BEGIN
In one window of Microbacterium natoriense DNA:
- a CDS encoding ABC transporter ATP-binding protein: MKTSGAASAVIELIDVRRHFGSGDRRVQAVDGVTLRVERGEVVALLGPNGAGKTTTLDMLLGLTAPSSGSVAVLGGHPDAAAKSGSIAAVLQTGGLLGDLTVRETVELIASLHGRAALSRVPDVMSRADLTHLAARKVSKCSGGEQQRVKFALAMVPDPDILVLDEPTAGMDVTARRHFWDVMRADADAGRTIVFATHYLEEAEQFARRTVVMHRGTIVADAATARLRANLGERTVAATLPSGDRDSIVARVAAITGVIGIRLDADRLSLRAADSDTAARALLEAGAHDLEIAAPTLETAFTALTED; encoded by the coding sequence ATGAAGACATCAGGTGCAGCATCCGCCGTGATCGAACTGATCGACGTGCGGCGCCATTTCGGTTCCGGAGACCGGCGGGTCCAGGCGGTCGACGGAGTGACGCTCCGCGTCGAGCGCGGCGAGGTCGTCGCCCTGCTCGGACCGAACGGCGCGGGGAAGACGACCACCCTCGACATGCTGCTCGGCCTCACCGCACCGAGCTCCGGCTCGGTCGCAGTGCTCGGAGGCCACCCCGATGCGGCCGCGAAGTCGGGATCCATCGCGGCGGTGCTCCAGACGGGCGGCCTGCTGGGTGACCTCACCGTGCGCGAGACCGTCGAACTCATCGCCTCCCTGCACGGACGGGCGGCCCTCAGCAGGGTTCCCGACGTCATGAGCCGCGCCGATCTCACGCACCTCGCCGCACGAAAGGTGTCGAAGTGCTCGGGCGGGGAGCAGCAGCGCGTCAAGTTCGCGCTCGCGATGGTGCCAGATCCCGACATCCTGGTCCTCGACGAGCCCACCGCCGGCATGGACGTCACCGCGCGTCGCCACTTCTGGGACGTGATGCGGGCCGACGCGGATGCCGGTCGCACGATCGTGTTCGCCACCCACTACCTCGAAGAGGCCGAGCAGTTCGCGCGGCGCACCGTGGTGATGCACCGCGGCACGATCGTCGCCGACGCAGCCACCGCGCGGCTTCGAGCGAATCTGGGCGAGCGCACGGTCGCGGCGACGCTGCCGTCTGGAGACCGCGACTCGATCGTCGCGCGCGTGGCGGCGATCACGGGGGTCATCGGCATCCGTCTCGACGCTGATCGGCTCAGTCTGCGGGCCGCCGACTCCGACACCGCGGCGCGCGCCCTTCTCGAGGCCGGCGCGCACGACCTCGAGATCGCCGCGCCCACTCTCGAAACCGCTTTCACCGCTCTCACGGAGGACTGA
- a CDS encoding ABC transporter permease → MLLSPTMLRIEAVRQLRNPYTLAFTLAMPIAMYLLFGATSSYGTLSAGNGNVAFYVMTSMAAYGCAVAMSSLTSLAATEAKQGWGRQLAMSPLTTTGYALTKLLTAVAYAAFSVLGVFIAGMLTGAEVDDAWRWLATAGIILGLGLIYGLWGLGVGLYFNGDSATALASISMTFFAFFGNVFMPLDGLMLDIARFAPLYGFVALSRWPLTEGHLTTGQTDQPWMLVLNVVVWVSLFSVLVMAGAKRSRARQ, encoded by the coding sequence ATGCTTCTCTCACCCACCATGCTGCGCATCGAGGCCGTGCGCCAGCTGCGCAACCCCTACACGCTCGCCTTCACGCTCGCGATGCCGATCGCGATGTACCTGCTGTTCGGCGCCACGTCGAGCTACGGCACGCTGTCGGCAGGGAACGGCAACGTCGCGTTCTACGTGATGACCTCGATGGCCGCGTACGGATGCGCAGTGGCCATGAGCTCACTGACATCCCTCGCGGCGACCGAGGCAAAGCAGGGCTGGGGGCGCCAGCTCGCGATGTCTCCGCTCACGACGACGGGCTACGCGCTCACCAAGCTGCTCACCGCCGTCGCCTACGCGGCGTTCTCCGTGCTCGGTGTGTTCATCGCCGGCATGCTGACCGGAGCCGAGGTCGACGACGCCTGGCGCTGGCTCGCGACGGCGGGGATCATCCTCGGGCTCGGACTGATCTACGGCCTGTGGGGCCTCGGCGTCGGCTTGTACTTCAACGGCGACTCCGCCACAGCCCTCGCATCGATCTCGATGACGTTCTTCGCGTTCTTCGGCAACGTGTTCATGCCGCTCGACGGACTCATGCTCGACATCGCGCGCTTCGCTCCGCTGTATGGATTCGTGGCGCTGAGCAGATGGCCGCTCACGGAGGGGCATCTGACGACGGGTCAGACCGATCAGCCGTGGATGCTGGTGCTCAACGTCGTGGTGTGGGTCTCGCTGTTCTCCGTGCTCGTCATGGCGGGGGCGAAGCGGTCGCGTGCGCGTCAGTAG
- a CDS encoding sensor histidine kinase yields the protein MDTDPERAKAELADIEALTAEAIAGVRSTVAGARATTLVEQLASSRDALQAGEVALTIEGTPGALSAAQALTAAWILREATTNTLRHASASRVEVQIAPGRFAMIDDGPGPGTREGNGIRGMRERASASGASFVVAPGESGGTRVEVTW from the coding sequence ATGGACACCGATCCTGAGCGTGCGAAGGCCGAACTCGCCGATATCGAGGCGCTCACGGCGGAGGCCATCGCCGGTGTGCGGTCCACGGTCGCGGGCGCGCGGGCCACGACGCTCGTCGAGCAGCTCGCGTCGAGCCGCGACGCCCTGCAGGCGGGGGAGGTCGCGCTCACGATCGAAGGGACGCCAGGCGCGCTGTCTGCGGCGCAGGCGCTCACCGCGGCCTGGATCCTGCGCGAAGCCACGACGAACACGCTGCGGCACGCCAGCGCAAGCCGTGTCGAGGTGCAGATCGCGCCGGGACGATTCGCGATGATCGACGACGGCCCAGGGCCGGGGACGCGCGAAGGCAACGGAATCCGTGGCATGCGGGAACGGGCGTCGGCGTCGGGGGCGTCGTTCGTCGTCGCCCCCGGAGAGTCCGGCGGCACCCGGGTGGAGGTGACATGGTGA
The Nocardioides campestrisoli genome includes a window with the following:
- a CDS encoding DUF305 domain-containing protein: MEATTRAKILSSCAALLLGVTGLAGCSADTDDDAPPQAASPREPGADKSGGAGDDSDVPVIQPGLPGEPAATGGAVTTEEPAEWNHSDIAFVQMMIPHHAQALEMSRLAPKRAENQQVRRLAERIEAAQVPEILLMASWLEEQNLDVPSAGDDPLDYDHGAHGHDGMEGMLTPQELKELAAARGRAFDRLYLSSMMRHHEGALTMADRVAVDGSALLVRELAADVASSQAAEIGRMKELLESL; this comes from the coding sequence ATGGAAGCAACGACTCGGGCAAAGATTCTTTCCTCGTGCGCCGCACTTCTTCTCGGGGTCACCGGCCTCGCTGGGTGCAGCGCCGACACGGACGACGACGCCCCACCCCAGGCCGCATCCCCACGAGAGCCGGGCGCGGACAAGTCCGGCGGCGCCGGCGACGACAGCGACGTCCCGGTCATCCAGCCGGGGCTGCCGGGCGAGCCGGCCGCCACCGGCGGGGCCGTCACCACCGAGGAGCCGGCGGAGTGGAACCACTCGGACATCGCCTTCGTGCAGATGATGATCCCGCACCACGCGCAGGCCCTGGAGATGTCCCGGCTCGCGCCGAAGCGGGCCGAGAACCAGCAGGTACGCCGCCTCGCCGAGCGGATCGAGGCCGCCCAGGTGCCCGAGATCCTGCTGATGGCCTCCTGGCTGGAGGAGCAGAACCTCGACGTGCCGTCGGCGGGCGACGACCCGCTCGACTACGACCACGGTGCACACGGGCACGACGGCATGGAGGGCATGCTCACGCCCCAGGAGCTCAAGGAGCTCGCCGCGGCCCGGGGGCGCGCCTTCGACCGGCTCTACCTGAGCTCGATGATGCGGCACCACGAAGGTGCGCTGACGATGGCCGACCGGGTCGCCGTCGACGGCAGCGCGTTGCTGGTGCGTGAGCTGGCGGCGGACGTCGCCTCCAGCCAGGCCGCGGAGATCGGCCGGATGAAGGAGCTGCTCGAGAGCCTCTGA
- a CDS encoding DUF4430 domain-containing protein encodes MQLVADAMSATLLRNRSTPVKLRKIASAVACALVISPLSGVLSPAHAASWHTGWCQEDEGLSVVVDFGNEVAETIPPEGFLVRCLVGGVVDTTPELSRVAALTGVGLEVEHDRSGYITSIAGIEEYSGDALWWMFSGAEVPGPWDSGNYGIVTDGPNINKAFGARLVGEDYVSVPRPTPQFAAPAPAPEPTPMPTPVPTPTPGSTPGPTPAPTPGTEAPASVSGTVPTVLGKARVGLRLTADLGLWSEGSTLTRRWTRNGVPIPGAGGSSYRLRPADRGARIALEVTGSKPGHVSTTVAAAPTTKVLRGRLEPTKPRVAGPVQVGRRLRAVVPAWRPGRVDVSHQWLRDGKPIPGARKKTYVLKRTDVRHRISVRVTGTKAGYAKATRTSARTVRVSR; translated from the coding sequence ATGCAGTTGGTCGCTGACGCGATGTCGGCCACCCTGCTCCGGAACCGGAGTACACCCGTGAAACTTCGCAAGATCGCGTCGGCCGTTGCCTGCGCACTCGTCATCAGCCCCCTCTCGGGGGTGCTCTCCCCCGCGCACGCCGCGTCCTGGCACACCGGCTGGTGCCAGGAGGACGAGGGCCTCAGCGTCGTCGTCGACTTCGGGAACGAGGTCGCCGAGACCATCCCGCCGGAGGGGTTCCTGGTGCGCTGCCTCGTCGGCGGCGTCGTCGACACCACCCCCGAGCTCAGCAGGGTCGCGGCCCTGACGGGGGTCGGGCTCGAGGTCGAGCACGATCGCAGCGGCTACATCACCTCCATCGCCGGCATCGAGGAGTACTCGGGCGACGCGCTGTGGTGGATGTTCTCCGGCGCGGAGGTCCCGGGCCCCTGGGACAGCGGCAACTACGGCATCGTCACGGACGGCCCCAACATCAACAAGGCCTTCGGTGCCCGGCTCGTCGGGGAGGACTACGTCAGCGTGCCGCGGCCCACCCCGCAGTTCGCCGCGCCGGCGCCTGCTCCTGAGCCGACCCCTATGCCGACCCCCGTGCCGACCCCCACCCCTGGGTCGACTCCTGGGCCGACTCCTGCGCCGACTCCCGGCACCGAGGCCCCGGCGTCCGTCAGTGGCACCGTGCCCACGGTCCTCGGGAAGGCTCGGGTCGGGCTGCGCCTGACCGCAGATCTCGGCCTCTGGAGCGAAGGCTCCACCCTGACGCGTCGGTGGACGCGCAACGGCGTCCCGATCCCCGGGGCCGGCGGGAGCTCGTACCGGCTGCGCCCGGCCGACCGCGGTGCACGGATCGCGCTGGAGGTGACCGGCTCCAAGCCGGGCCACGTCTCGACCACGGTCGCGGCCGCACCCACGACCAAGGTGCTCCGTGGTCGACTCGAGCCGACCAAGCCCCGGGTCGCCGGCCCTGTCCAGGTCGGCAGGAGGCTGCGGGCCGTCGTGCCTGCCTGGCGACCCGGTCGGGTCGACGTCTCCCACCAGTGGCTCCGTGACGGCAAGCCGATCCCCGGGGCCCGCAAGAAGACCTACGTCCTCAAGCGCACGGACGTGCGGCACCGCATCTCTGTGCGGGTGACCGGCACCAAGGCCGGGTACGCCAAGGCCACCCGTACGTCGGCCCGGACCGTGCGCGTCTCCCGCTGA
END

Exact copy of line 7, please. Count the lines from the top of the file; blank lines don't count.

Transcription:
- a CDS encoding DUF4430 domain-containing protein encodes MQLVADAMSATLLRNRSTPVKLRKIASAVACALVISPLSGVLSPAHAASWHTGWCQEDEGLSVVVDFGNEVAETIPPEGFLVRCLVGGVVDTTPELSRVAALTGVGLEVEHDRSGYITSIAGIEEYSGDALWWMFSGAEVPGPWDSGNYGIVTDGPNINKAFGARLVGEDYVSVPRPTPQFAAPAPAPEPTPMPTPVPTPTPGSTPGPTPAPTPGTEAPASVSGTVPTVLGKARVGLRLTADLGLWSEGSTLTRRWTRNGVPIPGAGGSSYRLRPADRGARIALEVTGSKPGHVSTTVAAAPTTKVLRGRLEPTKPRVAGPVQVGRRLRAVVPAWRPGRVDVSHQWLRDGKPIPGARKKTYVLKRTDVRHRISVRVTGTKAGYAKATRTSARTVRVSR; translated from the coding sequence ATGCAGTTGGTCGCTGACGCGATGTCGGCCACCCTGCTCCGGAACCGGAGTACACCCGTGAAACTTCGCAAGATCGCGTCGGCCGTTGCCTGCGCACTCGTCATCAGCCCCCTCTCGGGGGTGCTCTCCCCCGCGCACGCCGCGTCCTGGCACACCGGCTGGTGCCAGGAGGACGAGGGCCTCAGCGTCGTCGTCGACTTCGGGAACGAGGTCGCCGAGACCATCCCGCCGGAGGGGTTCCTGGTGCGCTGCCTCGTCGGCGGCGTCGTCGACACCACCCCCGAGCTCAGCAGGGTCGCGGCCCTGACGGGGGTCGGGCTCGAGGTCGAGCACGATCGCAGCGGCTACATCACCTCCATCGCCGGCATCGAGGAGTACTCGGGCGACGCGCTGTGGTGGATGTTCTCCGGCGCGGAGGTCCCGGGCCCCTGGGACAGCGGCAACTACGGCATCGTCACGGACGGCCCCAACATCAACAAGGCCTTCGGTGCCCGGCTCGTCGGGGAGGACTACGTCAGCGTGCCGCGGCCCACCCCGCAGTTCGCCGCGCCGGCGCCTGCTCCTGAGCCGACCCCTATGCCGACCCCCGTGCCGACCCCCACCCCTGGGTCGACTCCTGGGCCGACTCCTGCGCCGACTCCCGGCACCGAGGCCCCGGCGTCCGTCAGTGGCACCGTGCCCACGGTCCTCGGGAAGGCTCGGGTCGGGCTGCGCCTGACCGCAGATCTCGGCCTCTGGAGCGAAGGCTCCACCCTGACGCGTCGGTGGACGCGCAACGGCGTCCCGATCCCCGGGGCCGGCGGGAGCTCGTACCGGCTGCGCCCGGCCGACCGCGGTGCACGGATCGCGCTGGAGGTGACCGGCTCCAAGCCGGGCCACGTCTCGACCACGGTCGCGGCCGCACCCACGACCAAGGTGCTCCGTGGTCGACTCGAGCCGACCAAGCCCCGGGTCGCCGGCCCTGTCCAGGTCGGCAGGAGGCTGCGGGCCGTCGTGCCTGCCTGGCGACCCGGTCGGGTCGACGTCTCCCACCAGTGGCTCCGTGACGGCAAGCCGATCCCCGGGGCCCGCAAGAAGACCTACGTCCTCAAGCGCACGGACGTGCGGCACCGCATCTCTGTGCGGGTGACCGGCACCAAGGCCGGGTACGCCAAGGCCACCCGTACGTCGGCCCGGACCGTGCGCGTCTCCCGCTGA